What’s incredibly bright and currently traveling faster than a speeding bullet 250 miles above your head? Santa’s Sleigh, of course, otherwise known as the International Space Station (ISS), which will be unmistakable as it flies across the skies this Christmas Eve and Christmas Day.
To see with your own eyes a 20 years-old man-made object cross your home is an inspiring sight, yet few people appreciate how easy it is to see the ISS’s huge solar panels catch the sunlight.
Why you need to plan carefully to see it
However, while it may be relatively easy to locate at a very precise time above your home this Christmas, the ISS will arrive at an inconvenient time in the early morning, before dawn on Christmas Eve and Christmas Day. However, if the kids are up before breakfast on Christmas Day, that’s actually a good time to show them ‘Santa’ on his way home to the North Pole …
Either way, it’s best to know in advance so you can make a plan for such a precise event, though obviously, you will also need clear skies, something you cannot plan for.
Where to See ‘Santa’s Sleigh’ on Christmas Eve and Christmas Day
These are the lucky cities where ‘Santa’s Sleigh’ will appear bright and relatively easy to see (in a clear sky) on Christmas Eve and/or Christmas Day. I could have included a lot more times for a great many places, but mostly the ISS passes low in the sky from any one location, so it’s difficult to see. I’ve therefore only included details for the brightest, longest crossings overhead some of the world’s biggest cities on Christmas Eve and Christmas Day. Some major world cities, including London, are not listed here because the ISS will cross so low in the sky that it will be virtually impossible to find.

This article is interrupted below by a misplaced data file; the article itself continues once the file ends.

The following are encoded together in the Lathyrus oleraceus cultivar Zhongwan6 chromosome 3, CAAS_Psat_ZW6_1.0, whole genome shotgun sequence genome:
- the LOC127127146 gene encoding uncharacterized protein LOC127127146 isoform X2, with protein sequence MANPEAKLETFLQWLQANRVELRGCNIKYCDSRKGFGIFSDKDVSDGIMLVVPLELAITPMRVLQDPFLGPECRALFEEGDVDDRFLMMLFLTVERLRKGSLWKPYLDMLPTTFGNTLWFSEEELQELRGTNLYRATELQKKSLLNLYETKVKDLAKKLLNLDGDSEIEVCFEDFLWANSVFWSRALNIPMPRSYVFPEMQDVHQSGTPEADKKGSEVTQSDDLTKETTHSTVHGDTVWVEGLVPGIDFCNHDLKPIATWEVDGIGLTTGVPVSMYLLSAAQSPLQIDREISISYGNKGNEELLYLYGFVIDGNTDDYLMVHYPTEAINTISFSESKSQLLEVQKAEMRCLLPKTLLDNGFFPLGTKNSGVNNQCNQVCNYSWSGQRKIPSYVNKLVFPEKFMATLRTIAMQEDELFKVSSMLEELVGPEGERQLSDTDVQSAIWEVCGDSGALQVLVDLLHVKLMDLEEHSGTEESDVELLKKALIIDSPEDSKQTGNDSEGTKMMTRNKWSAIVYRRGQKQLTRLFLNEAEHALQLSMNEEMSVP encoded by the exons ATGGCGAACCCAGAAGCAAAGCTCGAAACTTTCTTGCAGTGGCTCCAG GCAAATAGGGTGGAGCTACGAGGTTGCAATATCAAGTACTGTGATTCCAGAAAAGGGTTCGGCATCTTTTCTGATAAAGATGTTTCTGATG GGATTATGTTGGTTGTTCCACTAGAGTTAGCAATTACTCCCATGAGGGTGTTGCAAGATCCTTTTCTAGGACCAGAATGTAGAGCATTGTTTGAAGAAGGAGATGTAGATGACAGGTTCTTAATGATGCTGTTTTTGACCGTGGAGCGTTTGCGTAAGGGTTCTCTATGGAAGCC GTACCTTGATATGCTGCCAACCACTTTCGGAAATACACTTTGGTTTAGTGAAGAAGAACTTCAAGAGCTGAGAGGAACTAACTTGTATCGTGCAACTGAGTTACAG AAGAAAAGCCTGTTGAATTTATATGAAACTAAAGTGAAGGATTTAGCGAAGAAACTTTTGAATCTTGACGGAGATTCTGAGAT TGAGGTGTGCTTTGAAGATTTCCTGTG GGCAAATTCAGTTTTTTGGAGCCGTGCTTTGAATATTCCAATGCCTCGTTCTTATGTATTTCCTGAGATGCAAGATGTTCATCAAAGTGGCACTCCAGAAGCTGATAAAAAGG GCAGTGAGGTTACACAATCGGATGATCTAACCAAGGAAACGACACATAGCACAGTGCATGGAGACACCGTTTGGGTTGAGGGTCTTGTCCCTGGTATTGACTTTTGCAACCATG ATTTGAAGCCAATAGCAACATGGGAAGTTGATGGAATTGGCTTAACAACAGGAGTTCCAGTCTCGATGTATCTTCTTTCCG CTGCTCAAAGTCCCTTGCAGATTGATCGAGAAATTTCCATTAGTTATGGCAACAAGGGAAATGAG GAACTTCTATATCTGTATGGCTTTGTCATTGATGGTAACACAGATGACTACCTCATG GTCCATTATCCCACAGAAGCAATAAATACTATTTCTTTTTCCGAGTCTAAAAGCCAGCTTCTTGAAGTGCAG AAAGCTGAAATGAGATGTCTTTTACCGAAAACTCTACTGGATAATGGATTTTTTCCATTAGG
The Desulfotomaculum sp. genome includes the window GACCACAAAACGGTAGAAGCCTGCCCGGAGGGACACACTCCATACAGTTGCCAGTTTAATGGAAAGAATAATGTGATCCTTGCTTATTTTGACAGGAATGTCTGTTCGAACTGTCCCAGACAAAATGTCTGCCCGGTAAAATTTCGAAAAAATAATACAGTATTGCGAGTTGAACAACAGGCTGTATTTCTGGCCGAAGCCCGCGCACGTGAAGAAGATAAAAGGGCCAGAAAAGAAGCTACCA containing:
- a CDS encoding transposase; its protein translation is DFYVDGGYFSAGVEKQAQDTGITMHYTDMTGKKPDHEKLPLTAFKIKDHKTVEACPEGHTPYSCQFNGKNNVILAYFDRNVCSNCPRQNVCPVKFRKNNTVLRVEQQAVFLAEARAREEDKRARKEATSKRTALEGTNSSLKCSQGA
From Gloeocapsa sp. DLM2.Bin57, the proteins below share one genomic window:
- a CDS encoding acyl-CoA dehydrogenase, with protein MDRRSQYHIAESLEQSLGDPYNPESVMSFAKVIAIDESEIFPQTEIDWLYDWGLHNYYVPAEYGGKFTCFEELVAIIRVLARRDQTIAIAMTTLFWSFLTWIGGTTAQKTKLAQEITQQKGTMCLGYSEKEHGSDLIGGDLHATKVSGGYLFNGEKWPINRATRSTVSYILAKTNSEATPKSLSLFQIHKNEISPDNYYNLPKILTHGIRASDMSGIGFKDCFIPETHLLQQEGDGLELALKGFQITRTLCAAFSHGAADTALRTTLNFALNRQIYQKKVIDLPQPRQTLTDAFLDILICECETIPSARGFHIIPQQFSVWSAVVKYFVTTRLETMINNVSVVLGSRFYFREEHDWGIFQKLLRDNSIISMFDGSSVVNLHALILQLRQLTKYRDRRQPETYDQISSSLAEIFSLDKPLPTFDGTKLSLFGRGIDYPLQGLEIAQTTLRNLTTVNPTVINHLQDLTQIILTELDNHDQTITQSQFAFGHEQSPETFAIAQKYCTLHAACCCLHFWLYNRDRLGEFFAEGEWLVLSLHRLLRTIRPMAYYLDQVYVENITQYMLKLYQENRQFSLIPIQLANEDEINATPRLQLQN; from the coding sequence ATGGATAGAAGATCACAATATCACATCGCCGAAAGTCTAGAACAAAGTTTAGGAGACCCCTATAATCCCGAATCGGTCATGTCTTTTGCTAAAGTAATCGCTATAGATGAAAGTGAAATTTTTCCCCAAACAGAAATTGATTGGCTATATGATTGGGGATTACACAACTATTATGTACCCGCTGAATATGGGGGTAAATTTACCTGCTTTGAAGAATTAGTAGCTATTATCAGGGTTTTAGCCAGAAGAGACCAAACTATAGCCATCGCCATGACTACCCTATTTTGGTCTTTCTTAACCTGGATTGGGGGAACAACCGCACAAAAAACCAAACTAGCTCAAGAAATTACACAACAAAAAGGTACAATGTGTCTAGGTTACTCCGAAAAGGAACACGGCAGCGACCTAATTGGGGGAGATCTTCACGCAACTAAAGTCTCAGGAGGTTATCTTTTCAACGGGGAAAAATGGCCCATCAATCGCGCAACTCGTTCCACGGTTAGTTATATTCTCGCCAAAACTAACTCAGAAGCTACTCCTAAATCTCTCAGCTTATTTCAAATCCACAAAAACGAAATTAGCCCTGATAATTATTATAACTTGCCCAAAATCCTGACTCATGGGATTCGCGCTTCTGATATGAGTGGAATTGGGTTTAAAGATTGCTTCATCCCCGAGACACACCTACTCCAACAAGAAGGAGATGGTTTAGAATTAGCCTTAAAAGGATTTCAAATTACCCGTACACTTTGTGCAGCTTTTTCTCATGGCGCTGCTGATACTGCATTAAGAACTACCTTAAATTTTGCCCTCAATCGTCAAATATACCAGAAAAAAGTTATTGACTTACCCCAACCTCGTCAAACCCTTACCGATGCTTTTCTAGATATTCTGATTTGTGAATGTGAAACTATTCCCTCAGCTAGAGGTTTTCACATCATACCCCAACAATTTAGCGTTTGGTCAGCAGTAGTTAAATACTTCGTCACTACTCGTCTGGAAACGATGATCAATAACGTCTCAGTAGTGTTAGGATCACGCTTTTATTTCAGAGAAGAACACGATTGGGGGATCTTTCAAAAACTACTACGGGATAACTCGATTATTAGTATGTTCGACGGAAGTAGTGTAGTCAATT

Note that this is only a sample, so if your city is not featured here, visit NASA’s Spot The Station and punch in your location.
Even if your home city is featured here, check Spot The Station to get the viewing coordinates (unless it’s a four-or-more minute crossing, don’t bother). If you do go outside, the skies are clear, and you cannot find the ISS, rest assured that you can probably find another, albeit dimmer satellite in the pre-dawn or post-sunset sky that can fill-in for Santa’s Sleigh. After all, there are at least a few thousand satellites up there.
- Beijing, China – 6:53 a.m. Christmas Day (6 minutes)
- Chicago, U.S. – 6:04 a.m. Christmas Eve (6 minutes) and 6:48 a.m. Christmas Day (4 minutes)
- Frankfurt, Germany – 7:39 a.m. Christmas Day (4 minutes)
- Hong Kong, China – 6:05 a.m. Christmas Eve (6 minutes)
- Los Angeles, U.S. – 5:34 a.m. Christmas Eve (6 minutes) and 6:19 a.m Christmas Day (5 minutes)
- Madrid, Spain – 7:36 a.m. Christmas Day (6 minutes)
- New York, U.S. – 6:13 a.m. Christmas Day (6 minutes)
- Paris, France – 7:38 a.m. Christmas Day (4 minutes)
- San Francisco, U.S. – 6:18 a.m. Christmas Day (6 minutes)
- Seoul, South Korea – 7:10 a.m. Christmas Eve (6 minutes) and 6:18 a.m. Christmas Day (6 minutes)
- Tokyo, Japan – 5:36 a.m. Christmas Eve (6 minutes) and 6:20 a.m. Christmas Day (5 minutes)
- Toronto, Canada – 7:05 a.m. Christmas Eve (6 minutes) and 6:13 a.m. Christmas Day (4 minutes)
Wishing you clear skies and wide eyes
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